Jon Wartes has presented another piece of well-executed and reported research. The methodology is clearly explained in the report and he carefully presented considerations of sampling error in a special section entitled “For other researchers some information about sampling error in homeschool research” (p. 19-22).




Wartes reported that the home schoolers scored as well or better than their national peers on the Stanford Achievement Test series. Then, he quickly added that “This data should not be used to make homeschool conventional school comparisons” (p. 13) and gave four explanatory reasons for not doing so. One reason was that Washington State norms (which were somewhat above average) should be used for comparative purposes. Unfortunately, he did not report the state’s norms. Another reason he gave for not using the data to make home school-conventional school comparisons is that it is difficult to determine whether the higher scores are a result of the educational delivery system (home schooling) or some other variable such as parental support. I would mention that it would be very difficult to separate out these two variables in educational research. In addition, many consider extensive parental support to be an integral facet of the home education “treatment.” The distinction may be worth considering in future research.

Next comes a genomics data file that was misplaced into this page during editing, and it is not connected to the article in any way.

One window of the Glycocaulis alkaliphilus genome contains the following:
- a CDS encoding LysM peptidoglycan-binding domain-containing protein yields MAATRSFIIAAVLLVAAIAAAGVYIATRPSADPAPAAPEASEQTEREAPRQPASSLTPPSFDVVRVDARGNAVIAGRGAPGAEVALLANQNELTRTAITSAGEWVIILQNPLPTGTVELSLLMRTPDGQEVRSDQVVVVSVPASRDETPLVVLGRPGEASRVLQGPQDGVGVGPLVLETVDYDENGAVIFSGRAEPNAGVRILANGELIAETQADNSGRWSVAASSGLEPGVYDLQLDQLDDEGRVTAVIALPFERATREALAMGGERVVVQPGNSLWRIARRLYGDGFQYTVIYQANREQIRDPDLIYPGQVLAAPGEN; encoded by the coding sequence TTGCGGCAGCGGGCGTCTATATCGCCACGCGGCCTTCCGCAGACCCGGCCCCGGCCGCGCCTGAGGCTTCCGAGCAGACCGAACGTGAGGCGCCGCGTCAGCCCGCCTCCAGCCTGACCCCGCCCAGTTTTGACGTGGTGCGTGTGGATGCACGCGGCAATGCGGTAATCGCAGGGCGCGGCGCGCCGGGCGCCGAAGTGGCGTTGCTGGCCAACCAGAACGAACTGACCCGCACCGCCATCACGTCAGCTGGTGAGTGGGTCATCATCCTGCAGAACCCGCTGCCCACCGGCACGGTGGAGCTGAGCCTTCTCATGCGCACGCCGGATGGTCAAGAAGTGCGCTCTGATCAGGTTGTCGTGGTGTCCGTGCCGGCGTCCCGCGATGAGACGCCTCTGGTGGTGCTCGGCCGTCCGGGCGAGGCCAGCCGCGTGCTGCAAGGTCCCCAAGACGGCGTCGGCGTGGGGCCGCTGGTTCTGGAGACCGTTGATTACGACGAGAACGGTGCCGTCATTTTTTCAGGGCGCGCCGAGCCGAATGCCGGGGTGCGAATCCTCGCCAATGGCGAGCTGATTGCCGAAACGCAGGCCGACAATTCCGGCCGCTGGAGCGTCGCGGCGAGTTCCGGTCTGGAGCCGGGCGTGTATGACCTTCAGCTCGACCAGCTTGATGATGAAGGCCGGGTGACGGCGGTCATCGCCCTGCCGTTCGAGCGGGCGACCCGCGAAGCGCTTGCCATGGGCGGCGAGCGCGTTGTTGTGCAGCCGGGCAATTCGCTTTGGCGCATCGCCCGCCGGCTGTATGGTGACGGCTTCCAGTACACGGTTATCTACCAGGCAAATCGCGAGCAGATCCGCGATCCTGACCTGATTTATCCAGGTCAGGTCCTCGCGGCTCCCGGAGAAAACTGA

Wartes has provided an appropriate presentation of the data, along with a thoughtful analysis of the project’s findings. The research was appropriately executed by a group of people who are apparently dedicated to gathering and presenting factual and valid information about home schooling in the State of Washington.


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